I had been planning a trip to Scotland in general (and Edinburgh in particular) for a while. The high costs of air and train travel kept me away from it. But at 35 pounds for a return coach trip from London to Edinburgh, I couldn't say no to the idea. The trip was very impromptu and that meant we didn't have much time to book or confirm accommodation in the city. We left London from Victoria coach station at 11:00 pm on Friday night. The plan was to spend Saturday and Sunday in Edinburgh and take the night bus back to London. The seats in the bus were not exactly luxurious. I think the back-rest was a few degrees away from being upright 90 degrees. I was very tired and promptly fell asleep. And kept sleeping until the little jerks from the ride disturbed my precarious balance and my head hit the front seat.

Around 6:45 am, I opened my sleepy eyes and saw the blurry outline of black tarmac our bus was navigating. It curved and kinked through a carpet of dark green tracts on both sides. I looked on my right and saw the sun was the color of molten gold. It was rising through the sky - deep blue and violet at dawn. I was surprised to see the sheep grazing at this hour. Don't they ever sleep? We reached Edinburgh at 7:00 am. I put a 20p coin through the slot machine and gained access to the men's rest-room. The five wash basins had five young guys, all of them Indian, brushing their bone colored teeth in front of the mirror. One of them quipped, "Saala, bees paise dekar nahin aate toh abhi tak bahar chale gaye hote". I couldn't help but laugh at the scene in front of me.

The morning in Edinburgh welcomed us with deserted streets and a slight chill in the breeze. With a warm jacket thrown around, it was perfectly enjoyable. We walked the Royal Mile, around the Edinburgh castle, through a farmers' market, through a world street food fair, and a lot of other streets in Old Town and New Town. The Old Town is characterized by thick stone walls, closes that lead to mossy green stairs, bagpipers playing on street corners and souvenir shops selling everything that is Scottish. The crowds and heat picked up as the sun ascended the skies.




At around 2:00 pm began our hunt for a place to stay. We started with the hostels in Cowgate area. All of them were booked. I tried calling up a few mid-range places from the Wikitravel guide. Sorry, we are full today. Sorry, no vacancy. We are full. Nothing available this weekend. The chances of getting a good, cheap place to stay looked bleak. Someone told me the Allblack New Zealand was playing Scotland for the rugby world cup in the city today. The already dim chances became bleaker. We walked down Nicolson Street to where the B&B places are. Each and every one of them was full. One room was on offer for 300 pounds! At 5:00 pm, we made the best decision of the day. After checking with TIC in city center and realizing there is absolutely no place to stay in the city, we decided to go back to London later in the night. Bravo!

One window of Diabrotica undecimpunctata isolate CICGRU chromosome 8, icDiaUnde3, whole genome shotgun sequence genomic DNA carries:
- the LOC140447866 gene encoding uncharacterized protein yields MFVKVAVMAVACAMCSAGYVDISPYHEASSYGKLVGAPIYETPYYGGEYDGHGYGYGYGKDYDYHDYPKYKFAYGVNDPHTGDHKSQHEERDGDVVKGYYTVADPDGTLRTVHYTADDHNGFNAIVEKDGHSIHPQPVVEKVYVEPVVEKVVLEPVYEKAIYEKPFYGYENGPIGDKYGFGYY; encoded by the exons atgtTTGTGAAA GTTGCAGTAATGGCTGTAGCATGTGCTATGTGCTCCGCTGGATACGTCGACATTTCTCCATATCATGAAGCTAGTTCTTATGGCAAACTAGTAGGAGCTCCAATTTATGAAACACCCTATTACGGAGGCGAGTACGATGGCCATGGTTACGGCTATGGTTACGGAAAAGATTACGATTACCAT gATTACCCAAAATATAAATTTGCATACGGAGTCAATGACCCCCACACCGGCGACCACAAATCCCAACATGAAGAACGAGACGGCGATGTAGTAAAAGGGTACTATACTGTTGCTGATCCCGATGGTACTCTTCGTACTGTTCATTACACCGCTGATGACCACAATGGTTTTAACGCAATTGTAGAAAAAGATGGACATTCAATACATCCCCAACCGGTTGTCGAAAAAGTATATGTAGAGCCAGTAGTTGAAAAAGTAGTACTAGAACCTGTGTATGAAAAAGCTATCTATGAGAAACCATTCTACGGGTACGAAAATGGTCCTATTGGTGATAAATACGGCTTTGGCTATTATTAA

The next few hours would be among the best memories I have in exploring cities. We walked up the Calton Hill, a small mound on the north east of Royal Mile. This was supposed to be the seat of Scottish National Monument, a memorial to those who died in the Napoleonic Wars. The monument, apparently styled on the Parthenon in Acropolis of Athens, was left incomplete as the city ran out of funds. Is this the reason why Edinburgh is called the Athens of the North? The pillars that were erected gained the nickname Edinburgh's Disgrace. But not today. As the sun swung low, it painted the monument with brilliant orange light and lit up the grass with a warm texture. Calton Hill offered sweeping views of Edinburgh's cityscape and the Firth of Forth which lies beyond it; I could only think of two other places which offered such a vantage position to enjoy a city - the Nahargarh fort on the outskirts of Jaipur and the Mehrangarh fort in the aquamarine blue city of Jodhpur.

Firth of Forth, Holyrood Palace, the cityscape with its brilliant spires, a monument which could have been the new age Parthenon, the distant Edinburgh castle and warm dusk light - the evening couldn't have been better.




Around 9:30 pm at the coach station, we met a group of 10 Americans heading back to London because they couldn't find accommodation in Edinburgh tonight. I was glad we weren't alone. 14 hours of walking had completely numbed my legs. They were aching so bad that I just wanted to get on the bus and go back to London. Thankfully, the seats would recline a little more this time so my head wouldn't swing like a Chinese paper doll all night.



Tags: Europe

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